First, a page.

Wall Street Journal Article - 'Giclee' Prints roil the world of painting

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Sean

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fingel said:
It seems that digital is now invading all aspects of art. I just got done reading an article on the NY Times website about a 'digital xerox' for copying or producing stone sculpture from 3-d scans or cad drawings.

http://www.nytimes.com/2004/07/22/technology/circuits/22mill.html?8hpib

I think you have to sign up to read it, but it is free.

I've read it, and you've gotta feel sad for the 'non-lazy' stone carvers out there devoted to their hand crafted work. The stone carvers who start embracing this new technology will now shift full throttle into -born again- digital user mode and preach to their fellow carvers "it's great! and who cares if it does 98% of the carving, it's only the final product that matters! Anyone who thinks otherwise does not know what art is and is an elitist luddite". Soon the stone carver publications will be chock full of "Mill5 Machine" advertisements preaching the new era of stonecarving has arrived, and with it a new freedom to be truly creative and not held back by inconvenient tools and pesky stone dust. They'll be bombarded with software advertising such as "StoneCAD v2.3 - Serious Software for Serious Stone Carvers". Another art form is assimilated into the wonderful world of digital fast food.. -end rant
 

Andy K

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Sean said:
..digital fast food...

Which pretty much sums up how a lot of us see digital.

Home-cooked meal or McD? The choice is yours. :smile:
 

Jim Chinn

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One thing I find that is true about digital being used to emulate other media is that it is a lot like a new puppy that sh**s all over everything. What I mean is that all of a sudden people are discovering this tool and producing tremendous volumes of crap where before an artist had to take time and toil to create a work. My experience is that the more time and effort a work requires, the better the work of art.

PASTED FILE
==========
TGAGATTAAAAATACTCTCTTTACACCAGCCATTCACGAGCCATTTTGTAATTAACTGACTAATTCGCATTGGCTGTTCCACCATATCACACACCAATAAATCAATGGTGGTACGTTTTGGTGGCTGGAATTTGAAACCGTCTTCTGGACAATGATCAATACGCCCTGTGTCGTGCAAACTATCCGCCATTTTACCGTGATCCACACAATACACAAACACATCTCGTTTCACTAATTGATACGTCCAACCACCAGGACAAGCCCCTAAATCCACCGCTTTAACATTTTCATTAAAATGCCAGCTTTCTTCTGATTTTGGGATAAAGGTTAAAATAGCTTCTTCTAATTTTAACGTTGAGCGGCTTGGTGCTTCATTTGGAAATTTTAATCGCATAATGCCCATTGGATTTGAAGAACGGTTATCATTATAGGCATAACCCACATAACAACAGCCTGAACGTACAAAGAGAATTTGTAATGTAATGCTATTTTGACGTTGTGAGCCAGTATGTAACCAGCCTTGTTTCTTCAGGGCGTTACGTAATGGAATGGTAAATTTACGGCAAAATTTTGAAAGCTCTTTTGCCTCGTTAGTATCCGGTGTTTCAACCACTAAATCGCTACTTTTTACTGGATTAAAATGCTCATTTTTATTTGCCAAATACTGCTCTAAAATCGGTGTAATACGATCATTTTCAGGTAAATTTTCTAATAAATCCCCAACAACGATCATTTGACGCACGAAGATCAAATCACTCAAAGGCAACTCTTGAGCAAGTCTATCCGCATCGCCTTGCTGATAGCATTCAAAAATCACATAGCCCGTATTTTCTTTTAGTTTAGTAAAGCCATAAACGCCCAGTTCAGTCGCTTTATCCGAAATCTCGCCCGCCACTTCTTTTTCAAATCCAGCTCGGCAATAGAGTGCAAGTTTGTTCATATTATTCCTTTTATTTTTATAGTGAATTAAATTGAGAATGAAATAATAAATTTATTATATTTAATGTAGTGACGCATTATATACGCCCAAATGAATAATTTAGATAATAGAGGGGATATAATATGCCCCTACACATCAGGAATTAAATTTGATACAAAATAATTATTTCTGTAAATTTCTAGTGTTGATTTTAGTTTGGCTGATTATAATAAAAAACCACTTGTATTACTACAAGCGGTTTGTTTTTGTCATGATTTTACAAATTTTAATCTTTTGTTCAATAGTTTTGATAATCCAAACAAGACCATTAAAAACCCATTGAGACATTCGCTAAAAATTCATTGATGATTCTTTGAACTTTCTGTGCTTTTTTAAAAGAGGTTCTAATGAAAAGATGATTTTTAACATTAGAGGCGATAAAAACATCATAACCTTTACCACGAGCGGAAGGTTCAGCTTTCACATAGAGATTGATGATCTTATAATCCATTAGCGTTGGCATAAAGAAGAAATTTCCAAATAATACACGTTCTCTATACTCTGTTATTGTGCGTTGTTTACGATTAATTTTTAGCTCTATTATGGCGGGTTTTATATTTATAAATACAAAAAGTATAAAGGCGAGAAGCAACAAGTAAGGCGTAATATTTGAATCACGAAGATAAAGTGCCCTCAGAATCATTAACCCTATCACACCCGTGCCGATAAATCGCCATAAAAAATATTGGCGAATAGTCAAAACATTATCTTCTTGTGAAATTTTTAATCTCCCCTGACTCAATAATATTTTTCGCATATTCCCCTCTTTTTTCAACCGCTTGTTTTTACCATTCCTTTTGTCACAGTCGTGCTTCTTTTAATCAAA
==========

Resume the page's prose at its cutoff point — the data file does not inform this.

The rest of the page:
I know of two photographers in NY who have popular web sites and photoblogs. Both would shoot film and always produce a couple of good and sometimes outstanding images every week. Now they have switched to full digital mode, post dozens of pictures and I have only seen one that is good since the switch. What is it about digital that makes someone think every damn piece of paper that comes out of the printer deserves to be seen in the light of day?

As far as the examples that Sean posted, the first one, the real water color actually is good. I could vomit on a piece of water color paper and produce a better picture then the other two.
 

steve

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mrcallow said:
I think we are arguing different points -- or maybe I am.

In my mind and based upon my experiences...
A photographic print is generally if not always superior to the same image created digitally. A lambda/lightjet prints are often close and an inkjet always comes up short. I have yet to see a digital B&W print that surpasses the 'real' thing.

A print that is made by hand, even if my logic is twisted, is preferential to a machine print.

This not to say a digital image cannot be art.

At the end of the day, as an artist, I prefer the photographic process. It is more natural for me. An added bonus is that the prints are quantifiably superior.

Meanwhile, using digital to deceive or imitate is stupid. Blindly accepting that the print you buy, as steve contends, as being superior simply because of the process can also be stupid.